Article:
Indian Prime Minister Narendra Modi attends the Shanghai Cooperation Organisation (SCO) Summit in Kazakhstan’s capital Astana on June 9, 2017. Indian premier Narendra Modi and his Pakistani counterpart Nawaz Sharif shook hands and exchanged greetings late June 8, 2017 at the opening of the Shanghai Cooperation Organisation meeting in Astana. Alexey FILIPPOV / AFP
Donald Trump will host Indian Prime Minister Narendra Modi at the White House this month, US and Indian officials said Monday, as the world’s two-largest democracies diverge on tackling climate change.
In a statement, India’s foreign ministry said the two leaders would meet on June 26 for the first time after Modi arrives in Washington for a two-day visit.
“Their discussions will provide a new direction for deeper bilateral engagement on issues of mutual interest,” the ministry statement said.
White House spokesman Sean Spicer later said that Trump wanted the meeting to advance “our common priorities fighting terrorism, promoting economic growth and reforms and expanding security cooperation in it the Pacific region”.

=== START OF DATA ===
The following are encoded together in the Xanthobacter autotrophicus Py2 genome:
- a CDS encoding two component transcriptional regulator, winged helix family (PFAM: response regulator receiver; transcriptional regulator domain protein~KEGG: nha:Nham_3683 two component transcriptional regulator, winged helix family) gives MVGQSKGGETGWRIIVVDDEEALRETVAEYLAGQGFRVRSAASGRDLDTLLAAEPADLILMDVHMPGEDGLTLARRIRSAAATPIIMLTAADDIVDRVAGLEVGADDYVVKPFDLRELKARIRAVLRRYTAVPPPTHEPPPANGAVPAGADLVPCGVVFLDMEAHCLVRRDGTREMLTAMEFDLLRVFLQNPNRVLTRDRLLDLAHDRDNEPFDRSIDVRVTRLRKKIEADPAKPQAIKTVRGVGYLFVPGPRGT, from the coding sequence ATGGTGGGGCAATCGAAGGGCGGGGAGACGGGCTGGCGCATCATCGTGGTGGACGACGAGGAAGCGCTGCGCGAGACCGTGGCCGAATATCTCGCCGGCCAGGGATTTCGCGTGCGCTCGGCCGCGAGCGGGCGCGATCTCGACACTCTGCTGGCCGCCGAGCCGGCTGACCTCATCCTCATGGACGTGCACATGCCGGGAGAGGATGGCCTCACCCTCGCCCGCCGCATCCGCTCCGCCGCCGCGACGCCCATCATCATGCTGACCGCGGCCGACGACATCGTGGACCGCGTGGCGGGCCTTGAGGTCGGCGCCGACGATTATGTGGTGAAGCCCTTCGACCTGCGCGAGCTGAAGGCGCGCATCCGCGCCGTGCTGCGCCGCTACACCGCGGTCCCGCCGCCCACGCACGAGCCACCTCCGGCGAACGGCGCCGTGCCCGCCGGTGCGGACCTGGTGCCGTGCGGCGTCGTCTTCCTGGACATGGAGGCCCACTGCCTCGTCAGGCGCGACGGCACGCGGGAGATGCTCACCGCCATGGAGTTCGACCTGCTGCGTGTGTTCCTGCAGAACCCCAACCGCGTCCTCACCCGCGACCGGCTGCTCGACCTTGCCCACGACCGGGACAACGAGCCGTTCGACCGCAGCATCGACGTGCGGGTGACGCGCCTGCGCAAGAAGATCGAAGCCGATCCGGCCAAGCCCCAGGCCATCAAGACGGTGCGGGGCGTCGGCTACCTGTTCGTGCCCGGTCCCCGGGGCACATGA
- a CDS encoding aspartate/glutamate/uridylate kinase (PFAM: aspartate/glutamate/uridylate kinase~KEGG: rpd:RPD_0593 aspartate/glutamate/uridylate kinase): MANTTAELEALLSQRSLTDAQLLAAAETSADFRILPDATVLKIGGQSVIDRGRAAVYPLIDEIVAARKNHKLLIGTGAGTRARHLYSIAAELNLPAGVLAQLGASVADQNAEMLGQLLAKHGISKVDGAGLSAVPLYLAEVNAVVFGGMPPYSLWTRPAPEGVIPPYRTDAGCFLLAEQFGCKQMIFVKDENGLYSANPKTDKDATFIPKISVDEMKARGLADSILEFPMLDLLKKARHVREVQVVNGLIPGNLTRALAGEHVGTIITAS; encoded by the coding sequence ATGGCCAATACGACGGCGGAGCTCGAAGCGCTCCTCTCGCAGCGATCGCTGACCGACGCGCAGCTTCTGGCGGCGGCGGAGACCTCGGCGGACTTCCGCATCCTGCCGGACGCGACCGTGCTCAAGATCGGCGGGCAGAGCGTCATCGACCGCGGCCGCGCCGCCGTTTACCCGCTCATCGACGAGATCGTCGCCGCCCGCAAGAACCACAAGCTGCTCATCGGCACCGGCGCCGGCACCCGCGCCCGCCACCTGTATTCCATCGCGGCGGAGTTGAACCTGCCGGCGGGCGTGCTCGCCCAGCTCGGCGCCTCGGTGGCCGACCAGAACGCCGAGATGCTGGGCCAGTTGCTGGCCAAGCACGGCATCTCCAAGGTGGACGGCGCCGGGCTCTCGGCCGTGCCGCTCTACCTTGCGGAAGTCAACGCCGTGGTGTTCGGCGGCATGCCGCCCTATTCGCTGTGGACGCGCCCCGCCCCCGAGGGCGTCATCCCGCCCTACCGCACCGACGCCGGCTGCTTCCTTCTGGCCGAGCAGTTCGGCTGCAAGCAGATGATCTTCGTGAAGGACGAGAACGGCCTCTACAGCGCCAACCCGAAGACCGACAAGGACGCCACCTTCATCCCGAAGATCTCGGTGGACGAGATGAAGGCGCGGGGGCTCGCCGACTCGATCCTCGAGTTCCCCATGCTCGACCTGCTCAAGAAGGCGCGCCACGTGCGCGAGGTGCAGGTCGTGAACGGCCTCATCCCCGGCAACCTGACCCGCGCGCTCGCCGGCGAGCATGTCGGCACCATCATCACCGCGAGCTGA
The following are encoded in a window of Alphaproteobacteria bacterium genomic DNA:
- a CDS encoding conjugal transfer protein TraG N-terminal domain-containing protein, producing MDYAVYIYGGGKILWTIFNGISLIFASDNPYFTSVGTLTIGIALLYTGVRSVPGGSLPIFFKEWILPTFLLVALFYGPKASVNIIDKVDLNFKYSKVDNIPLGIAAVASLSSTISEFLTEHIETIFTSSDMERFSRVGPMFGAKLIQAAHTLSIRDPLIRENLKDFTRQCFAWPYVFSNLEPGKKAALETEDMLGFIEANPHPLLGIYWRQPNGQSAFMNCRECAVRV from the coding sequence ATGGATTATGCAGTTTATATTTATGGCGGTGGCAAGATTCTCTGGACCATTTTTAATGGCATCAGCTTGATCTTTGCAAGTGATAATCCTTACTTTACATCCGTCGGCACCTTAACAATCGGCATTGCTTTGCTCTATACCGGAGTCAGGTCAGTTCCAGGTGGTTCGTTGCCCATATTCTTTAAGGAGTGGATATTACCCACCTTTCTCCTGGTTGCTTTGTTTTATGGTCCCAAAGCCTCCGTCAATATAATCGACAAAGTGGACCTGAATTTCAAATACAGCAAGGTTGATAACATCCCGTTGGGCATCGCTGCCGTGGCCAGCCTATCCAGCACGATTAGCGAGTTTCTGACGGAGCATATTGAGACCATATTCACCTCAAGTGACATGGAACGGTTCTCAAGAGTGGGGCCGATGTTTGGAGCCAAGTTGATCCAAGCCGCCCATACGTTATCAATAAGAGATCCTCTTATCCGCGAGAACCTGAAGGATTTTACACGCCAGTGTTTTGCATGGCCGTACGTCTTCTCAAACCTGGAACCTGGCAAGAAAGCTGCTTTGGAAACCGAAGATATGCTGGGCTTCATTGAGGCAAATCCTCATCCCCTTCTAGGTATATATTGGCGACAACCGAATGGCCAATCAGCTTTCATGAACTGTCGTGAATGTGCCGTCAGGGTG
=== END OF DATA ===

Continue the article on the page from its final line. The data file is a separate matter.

“The two leaders will look to outline a common vision for the partnership that’s worthy of India’s 1.6 billion citizens.”
Trump invited Modi to Washington after the Indian leader rang him in January to congratulate the new president on his inauguration.
During the call, Trump underscored that the US “considers India a true friend and partner in addressing challenges around the world”.
But this month, in announcing the US withdrawal from the Paris climate deal, Trump singled out India as a major polluter that he said would gain an edge over the US under the agreement — a charge New Delhi denied.
Modi vowed India, the world’s third-largest polluter, would go “above and beyond” its commitments, as Foreign Minister Sushma Swaraj rejected suggestions India acted disingenuously in signing the pact.
Ties between New Delhi and Washington warmed during the Obama years as India sought greater foreign investment and trade ties with Western nations.
But obstacles have already emerged in the early months of the Trump presidency.
A proposed overhaul of H-1B visas — working permits used by thousands of Indian software engineers to work in the United States — has caused immense concern.
Modi’s flagship “Make In India” policy, designed to reboot local manufacturing and ramp up exports in tandem with foreign investors, could also run aground on Trump’s “America first” instincts.
Major US firms such as Walmart and Apple have grown frustrated by regulations and tariffs imposed by Indian authorities as they seek to crack what is a potentially massive market.